Tom Jicha

Tom Jicha grew up in New York City and worked with John Pricci at the short-lived revival of the New York Daily Mirror. Tom moved to Miami in 1972 for a position in the sports department at the now defunct Miami News.

Tom became the TV critic in 1980 and moved to the South Florida Sun Sentinel in 1988. All the while he has kept his hand in sports, including horse racing. He has covered two Super Bowls, a World Series and the Breeders’ Cup at Gulfstream Park.

He's been the Sun Sentinel’s horse racing writer since 2007 as a staff member, and continues to this day as a free-lancer.

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Thursday, February 11, 2016


Super Saturdays wouldn’t be hurt if some stakes were spread out


Super Saturdays are becoming regular occurrences at Gulfstream. They're great. But in packing these cards with stakes, non-Super Saturdays are suffering. The next two weekends feature a six-horse stakes for older females and a five-furlong turf sprint for 3-year-old fillies. This is not what racing fans have come to expect from the prime winter meeting. In an unrelated matter, some of the sports biggest stars are pointing to the March 26 World Cup program in Dubai. They all race on Lasix in the U.S. but will race without it in the Middle East. So much for the argument that Lasix is essential.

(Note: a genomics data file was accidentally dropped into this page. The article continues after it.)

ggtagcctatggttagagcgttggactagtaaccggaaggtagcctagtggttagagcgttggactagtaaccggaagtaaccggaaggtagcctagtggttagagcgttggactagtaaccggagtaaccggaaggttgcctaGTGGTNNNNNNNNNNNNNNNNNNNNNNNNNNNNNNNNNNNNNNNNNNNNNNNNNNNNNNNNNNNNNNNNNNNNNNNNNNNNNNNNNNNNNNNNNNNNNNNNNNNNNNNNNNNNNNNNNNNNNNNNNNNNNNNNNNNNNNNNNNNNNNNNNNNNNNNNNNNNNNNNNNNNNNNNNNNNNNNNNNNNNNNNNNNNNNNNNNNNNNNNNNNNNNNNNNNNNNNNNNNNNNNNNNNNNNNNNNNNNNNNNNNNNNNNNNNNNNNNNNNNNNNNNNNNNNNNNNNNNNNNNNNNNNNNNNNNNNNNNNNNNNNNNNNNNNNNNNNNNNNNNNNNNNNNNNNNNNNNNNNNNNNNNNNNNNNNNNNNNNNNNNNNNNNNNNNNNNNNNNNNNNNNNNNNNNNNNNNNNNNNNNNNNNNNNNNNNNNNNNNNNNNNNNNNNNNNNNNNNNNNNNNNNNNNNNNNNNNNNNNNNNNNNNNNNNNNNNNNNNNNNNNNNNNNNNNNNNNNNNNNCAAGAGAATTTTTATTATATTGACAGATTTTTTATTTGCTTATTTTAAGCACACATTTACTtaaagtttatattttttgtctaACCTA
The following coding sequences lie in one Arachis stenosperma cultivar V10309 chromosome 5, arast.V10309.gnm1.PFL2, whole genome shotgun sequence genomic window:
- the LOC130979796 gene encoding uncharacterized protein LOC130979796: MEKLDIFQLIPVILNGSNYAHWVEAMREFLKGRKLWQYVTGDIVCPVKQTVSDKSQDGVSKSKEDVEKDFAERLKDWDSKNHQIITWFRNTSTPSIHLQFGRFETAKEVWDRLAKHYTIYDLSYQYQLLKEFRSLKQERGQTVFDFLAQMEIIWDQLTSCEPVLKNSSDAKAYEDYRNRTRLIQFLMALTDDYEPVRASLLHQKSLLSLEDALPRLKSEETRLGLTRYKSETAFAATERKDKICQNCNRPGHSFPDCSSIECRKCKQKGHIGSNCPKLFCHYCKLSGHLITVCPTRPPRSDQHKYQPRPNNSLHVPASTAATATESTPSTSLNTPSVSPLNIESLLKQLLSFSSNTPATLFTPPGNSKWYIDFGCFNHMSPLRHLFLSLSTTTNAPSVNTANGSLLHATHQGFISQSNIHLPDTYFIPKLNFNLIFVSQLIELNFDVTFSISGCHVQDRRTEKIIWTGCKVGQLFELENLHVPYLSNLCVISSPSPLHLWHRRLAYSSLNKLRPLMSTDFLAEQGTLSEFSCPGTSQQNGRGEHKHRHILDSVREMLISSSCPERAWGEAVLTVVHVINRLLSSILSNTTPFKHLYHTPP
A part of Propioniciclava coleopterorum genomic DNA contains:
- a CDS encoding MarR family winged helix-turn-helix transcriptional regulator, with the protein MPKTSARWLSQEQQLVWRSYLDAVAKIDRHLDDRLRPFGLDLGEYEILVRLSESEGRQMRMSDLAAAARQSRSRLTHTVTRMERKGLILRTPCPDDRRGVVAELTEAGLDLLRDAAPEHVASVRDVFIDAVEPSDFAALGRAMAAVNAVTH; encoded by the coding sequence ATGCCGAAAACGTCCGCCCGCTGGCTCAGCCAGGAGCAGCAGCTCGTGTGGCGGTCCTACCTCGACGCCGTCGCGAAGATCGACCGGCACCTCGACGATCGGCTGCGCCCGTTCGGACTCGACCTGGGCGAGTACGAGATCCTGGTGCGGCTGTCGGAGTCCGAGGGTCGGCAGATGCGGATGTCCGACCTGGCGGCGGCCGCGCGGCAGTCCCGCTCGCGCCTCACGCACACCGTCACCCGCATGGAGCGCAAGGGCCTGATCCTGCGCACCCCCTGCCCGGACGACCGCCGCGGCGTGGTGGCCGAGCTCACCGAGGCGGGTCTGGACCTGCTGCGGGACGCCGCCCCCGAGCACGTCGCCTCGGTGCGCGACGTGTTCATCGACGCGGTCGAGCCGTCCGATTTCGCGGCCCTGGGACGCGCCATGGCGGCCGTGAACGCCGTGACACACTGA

MIAMI, Feb. 11, 2016--There can be too much of a good thing in racing.

Gulfstream has had Super Saturdays on three of the past four weekends—two six-stakes cards and a five-stakes card. They're great. But fans, who enjoy serious stakes action every weekend, will pay the price the next two weeks as they did on the one Saturday that wasn’t Super in the past month when there was only a single non-graded stakes.

There is only one stakes apiece on the next two Saturdays. This coming Saturday’s Grade 2 Royal Delta has come up light with only six entrants. Next weekend’s solo stakes, the ungraded Melody of Colors, is a five furlong turf sprint for 3-year-old fillies.